- Kumabe, Masahiro & Mihara, H. Reiju, 2006.
"Computability of simple games: A characterization and application to the core,"
437, University Library of Munich, Germany.
- Kumabe, Masahiro & Mihara, H. Reiju, 2008. "Computability of simple games: A characterization and application to the core," Journal of Mathematical Economics, Elsevier, vol. 44(3-4), pages 348-366, February.
- Roman, Mihai Daniel, 2010. "A game theoretic approach of war with financial influences," MPRA Paper 38389, University Library of Munich, Germany.
- Markose, Sheri M., 2004. "Novelty in complex adaptive systems (CAS) dynamics: a computational theory of actor innovation," Physica A: Statistical Mechanics and its Applications, Elsevier, vol. 344(1), pages 41-49.
- Alvaro Sandroni, 1997. "Reciprosity and Cooperation in Repeated Coordination Games: The Blurry Belief Approach," Discussion Papers 1200, Northwestern University, Center for Mathematical Studies in Economics and Management Science.
For technical questions regarding this item, or to correct its authors, title, abstract, bibliographic or download information, contact: (Wiley-Blackwell Digital Licensing) or (Christopher F. Baum).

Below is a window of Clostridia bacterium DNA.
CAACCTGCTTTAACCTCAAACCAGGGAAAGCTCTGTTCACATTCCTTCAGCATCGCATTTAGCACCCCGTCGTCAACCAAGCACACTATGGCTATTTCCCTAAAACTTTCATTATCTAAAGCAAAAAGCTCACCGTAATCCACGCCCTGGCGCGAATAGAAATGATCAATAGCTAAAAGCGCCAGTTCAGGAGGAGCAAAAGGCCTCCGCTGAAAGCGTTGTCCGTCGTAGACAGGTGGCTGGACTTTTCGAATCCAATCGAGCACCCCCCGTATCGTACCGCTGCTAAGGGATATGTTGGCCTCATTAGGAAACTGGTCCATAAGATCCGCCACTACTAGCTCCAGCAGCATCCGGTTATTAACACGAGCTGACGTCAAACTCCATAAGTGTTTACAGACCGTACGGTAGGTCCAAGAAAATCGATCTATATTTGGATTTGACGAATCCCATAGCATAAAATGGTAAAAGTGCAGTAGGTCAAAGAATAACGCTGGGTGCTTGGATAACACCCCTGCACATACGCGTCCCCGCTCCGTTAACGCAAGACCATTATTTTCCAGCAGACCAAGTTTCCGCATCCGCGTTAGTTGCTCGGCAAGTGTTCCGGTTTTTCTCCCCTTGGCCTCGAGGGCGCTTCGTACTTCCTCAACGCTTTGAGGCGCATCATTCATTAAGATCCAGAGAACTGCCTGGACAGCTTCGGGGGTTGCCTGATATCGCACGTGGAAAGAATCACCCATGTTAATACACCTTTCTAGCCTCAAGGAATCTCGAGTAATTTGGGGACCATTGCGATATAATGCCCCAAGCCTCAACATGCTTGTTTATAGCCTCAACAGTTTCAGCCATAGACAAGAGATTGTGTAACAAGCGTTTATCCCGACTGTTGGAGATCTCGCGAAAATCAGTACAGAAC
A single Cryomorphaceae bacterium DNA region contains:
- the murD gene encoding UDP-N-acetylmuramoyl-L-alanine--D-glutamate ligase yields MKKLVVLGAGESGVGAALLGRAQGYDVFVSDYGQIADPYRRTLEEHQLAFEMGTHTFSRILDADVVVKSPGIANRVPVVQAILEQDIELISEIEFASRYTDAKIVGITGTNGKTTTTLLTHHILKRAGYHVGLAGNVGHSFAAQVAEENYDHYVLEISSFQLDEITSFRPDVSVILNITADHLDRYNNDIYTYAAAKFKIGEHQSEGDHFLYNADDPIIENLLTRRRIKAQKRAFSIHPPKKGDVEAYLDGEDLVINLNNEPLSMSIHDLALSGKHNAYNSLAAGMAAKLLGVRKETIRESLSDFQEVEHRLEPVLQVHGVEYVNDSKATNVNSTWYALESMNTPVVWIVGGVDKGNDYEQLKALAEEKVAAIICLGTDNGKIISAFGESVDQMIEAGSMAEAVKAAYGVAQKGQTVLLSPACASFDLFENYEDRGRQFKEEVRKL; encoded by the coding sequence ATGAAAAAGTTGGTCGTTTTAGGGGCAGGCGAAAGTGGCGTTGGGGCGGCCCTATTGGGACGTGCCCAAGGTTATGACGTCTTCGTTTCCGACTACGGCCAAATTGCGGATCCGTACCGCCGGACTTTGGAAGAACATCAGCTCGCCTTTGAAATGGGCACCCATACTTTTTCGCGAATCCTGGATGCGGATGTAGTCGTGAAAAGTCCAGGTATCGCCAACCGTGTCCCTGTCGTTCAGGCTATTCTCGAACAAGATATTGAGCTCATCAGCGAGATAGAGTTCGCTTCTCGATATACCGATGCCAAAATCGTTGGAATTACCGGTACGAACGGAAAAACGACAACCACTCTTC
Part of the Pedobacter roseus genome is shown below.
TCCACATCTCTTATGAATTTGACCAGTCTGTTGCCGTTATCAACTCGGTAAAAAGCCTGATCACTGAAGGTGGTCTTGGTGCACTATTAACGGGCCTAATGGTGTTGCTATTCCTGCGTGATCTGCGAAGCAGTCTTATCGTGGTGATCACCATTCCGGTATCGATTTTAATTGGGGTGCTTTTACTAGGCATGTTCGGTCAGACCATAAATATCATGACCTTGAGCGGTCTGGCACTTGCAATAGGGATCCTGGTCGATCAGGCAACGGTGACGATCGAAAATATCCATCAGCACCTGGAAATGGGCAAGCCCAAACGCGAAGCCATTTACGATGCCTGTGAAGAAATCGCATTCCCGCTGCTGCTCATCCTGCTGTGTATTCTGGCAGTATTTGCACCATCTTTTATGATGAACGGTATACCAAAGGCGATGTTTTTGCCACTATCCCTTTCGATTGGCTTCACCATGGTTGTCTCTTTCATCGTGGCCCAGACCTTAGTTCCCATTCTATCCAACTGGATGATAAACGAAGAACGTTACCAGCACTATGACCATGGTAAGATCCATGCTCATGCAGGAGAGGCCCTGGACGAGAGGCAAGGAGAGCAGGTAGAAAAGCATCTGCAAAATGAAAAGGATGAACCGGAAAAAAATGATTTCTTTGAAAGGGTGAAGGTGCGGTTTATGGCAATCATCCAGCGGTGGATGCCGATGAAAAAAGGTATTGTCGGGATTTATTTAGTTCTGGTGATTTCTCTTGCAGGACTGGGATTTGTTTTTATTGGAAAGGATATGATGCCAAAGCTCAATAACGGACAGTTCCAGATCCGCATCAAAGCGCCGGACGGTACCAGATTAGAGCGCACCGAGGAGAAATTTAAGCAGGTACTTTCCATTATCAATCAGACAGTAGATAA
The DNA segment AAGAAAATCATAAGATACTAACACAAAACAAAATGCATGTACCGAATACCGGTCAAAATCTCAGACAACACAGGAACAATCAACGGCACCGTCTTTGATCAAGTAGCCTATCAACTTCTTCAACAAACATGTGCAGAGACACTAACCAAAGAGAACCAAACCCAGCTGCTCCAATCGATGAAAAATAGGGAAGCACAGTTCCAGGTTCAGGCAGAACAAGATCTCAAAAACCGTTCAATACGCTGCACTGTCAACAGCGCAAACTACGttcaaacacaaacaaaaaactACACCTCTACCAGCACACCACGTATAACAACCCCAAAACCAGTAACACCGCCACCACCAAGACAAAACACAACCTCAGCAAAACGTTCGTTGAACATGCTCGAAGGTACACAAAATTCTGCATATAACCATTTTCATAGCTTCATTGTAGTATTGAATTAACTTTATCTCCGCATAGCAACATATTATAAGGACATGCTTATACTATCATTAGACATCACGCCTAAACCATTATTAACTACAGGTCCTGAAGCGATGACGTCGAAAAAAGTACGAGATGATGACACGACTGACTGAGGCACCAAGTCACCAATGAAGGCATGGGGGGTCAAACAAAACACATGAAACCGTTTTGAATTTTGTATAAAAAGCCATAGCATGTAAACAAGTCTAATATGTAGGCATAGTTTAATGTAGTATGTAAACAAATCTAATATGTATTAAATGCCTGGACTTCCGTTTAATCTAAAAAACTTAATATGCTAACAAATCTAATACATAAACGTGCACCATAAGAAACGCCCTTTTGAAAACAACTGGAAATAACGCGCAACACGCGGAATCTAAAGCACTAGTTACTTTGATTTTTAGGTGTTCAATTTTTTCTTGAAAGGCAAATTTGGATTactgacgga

If you have authored this item and are not yet registered with RePEc, we encourage you to do it here. This allows to link your profile to this item. It also allows you to accept potential citations to this item that we are uncertain about.
If references are entirely missing, you can add them using this form.
If the full references list an item that is present in RePEc, but the system did not link to it, you can help with this form.
If you know of missing items citing this one, you can help us creating those links by adding the relevant references in the same way as above, for each refering item. If you are a registered author of this item, you may also want to check the "citations" tab in your profile, as there may be some citations waiting for confirmation.
Please note that corrections may take a couple of weeks to filter through the various RePEc services.